Mrs Birks said the intention was to offer the campsite from March to September in 2022, but Mr Whalley referred the owner to a post on her Facebook from January this year which detailed: “It’s official we can now open all year round. 
“Last year we only did 56 days with lovely reviews and met some great people but this year we are pleased to announce we have got permission to open both fields all year round.”
Mr Whalley said that even if camping was only offered from March to September, this would be in excess of the 56 day permitted development right.
He wrote: “I agree with the council that there has been a material change of use of the land to a use for camping, a recreational use. Whatever agricultural use remains it is as an additional attraction for camping guests.”
Mrs Birks said the other developments on the site would not result in “significant harmful impact on the character of the landscape” and that her intent was to operate an agricultural unit with occasional camping.
Mr Whalley writes: “I agree with the council that the breach of planning control constituted an unjustified form of development in the countryside that has resulted in considerable harm to the appearance and character of the local landscape.
“The new access splays and access track are visually intrusive, adding a widened access and a discordant and highly visible stone roadway running up from Manystones Lane, entirely out of scale with what purported to be a small agricultural holding. 
“The contrast between the attractive rural pasture that existed before the notice works took place and the unsightly situation today is stark.
“The extent of the site and the unauthorised use of the land as a camping field results in harmful encroachment into this open and prominent part of the local landscape.”
He called the camping site “unacceptable” and ordered its “cessation”.

However, he said the owner can still accommodate tented camping for up to 56 days a year.

Visiting the village of Brassington, residents told the LDRS that a campsite should be acceptable as long as it goes through the right procedures.
A resident who did not wish to be named said: “I tried to get a shepherd’s hut approved and I got turned down. If they want it, they have got to do it the right way, like I did.
“I am a bit narked about it, they need to do it the right way.”

A second Brassington resident, who also did not want to be named, said: “It is very important to support local enterprise but it is equally important to follow regulations.
“We all have to follow regulations at one time or another in our lives.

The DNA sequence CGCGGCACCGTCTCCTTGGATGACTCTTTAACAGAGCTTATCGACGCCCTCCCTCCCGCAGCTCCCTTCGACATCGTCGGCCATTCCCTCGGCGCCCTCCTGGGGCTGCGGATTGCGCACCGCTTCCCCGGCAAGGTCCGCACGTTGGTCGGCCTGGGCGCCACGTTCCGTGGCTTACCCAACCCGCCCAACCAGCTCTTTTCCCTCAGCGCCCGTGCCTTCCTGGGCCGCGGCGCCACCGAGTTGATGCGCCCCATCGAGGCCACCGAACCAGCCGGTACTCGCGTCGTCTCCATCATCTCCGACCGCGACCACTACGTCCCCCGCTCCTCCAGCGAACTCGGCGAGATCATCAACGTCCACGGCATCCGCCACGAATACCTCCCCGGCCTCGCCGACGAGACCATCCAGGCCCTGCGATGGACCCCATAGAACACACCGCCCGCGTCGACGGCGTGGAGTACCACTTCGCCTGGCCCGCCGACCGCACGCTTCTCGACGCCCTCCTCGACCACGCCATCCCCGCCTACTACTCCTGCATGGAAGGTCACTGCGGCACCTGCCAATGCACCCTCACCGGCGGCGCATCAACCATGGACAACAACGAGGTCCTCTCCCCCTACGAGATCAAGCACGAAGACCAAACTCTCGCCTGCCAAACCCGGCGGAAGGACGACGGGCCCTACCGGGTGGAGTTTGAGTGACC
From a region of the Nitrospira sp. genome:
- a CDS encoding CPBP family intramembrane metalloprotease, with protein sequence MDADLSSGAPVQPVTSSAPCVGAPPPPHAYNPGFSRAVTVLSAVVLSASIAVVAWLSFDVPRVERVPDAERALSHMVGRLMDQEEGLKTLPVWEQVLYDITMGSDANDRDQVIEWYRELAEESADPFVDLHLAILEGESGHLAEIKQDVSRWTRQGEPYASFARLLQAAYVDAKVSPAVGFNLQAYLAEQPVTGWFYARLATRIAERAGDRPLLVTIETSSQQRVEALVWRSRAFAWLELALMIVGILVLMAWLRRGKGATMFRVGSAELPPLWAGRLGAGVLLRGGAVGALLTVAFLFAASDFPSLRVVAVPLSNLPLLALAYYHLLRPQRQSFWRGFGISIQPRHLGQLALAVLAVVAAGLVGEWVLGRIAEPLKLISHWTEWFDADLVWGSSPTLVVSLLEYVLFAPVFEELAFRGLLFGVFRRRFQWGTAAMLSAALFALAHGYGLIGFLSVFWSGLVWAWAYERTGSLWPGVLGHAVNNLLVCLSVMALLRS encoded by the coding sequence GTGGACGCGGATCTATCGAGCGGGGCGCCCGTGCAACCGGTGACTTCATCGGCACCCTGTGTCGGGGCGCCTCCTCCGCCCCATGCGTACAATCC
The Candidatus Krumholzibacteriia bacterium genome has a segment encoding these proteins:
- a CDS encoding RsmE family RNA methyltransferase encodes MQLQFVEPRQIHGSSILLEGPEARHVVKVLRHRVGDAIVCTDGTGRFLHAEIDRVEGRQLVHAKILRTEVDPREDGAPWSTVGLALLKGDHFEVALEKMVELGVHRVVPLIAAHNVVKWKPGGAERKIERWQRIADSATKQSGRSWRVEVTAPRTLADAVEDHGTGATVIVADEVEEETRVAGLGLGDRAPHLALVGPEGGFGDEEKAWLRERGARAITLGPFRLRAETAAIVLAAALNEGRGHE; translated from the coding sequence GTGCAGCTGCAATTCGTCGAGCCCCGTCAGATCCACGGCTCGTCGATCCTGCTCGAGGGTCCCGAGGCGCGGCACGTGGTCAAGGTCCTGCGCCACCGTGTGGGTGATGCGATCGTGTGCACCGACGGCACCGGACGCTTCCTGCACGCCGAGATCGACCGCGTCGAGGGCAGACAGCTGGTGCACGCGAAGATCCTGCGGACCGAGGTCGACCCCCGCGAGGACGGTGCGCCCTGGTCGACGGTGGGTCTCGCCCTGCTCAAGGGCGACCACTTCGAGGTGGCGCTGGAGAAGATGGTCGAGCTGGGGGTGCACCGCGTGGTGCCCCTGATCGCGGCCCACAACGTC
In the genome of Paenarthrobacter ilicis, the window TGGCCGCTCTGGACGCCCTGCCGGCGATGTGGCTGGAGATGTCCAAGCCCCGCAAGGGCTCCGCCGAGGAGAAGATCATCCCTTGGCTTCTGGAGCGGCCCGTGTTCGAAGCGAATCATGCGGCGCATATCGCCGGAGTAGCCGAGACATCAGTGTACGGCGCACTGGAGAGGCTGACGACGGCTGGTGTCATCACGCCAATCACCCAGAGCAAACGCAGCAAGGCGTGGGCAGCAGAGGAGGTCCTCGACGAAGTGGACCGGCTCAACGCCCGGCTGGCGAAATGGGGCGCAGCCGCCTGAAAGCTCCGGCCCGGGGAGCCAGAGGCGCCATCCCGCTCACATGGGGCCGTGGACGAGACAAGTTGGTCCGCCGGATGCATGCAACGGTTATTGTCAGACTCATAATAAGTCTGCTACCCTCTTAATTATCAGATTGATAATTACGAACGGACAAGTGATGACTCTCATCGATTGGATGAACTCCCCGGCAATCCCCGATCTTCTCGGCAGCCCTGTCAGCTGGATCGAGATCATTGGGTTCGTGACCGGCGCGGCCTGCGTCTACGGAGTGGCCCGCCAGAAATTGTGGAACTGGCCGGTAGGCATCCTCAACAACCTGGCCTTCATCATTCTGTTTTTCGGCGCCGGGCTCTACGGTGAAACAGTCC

“If they do it the right way, they are welcome, but not if they don’t.”


Further residents, who did not wish to be named, said: “The village should be as inclusive as possible and this would bring revenue and customers into the village, the village could do with a shop, the pub does pretty well but is not that busy.

“Some residents might be worried about the noise from it (the campsite) and bonfires and depending on the age of the campers, any people behaving inappropriately.

“There has been some hostility to campers being told they are trespassing, which we are disappointed about.”
David Hadfield, who has lived in the village for more than 40 years, said: “If it is small scale modest site then it should be fine, a big site may cause a problem from a scenic point of view.”

Barbara Walker said: “It wants a bit of life, let it stop the way it is, I can’t see it interfering with anybody.
“Some people would not let anybody live, would they?
“Why not leave it there?”

As of this week, The Laurels is still listed on the campsite website PitchUp with bookings available through to the end of the year.
The total number of advertised days from Monday, June 20 is 158 – around three times the permitted number of days for a temporary camping site.
However the site is now restricted for tent and trailer tent only, with caravans no longer allowed.

Its listing advertises the site for £15 a night for up to four people with optional extra £5 charges for a gazebo, pup tent, awning, dog, firepit, a bag of logs, £3 for a car and £3.50 for kindling.

The listing details that the site currently has 66 reviews from customers, dating back to May 2021, including photos of caravans on the site, the play area equipment and animals.

Written by: NDR NEWS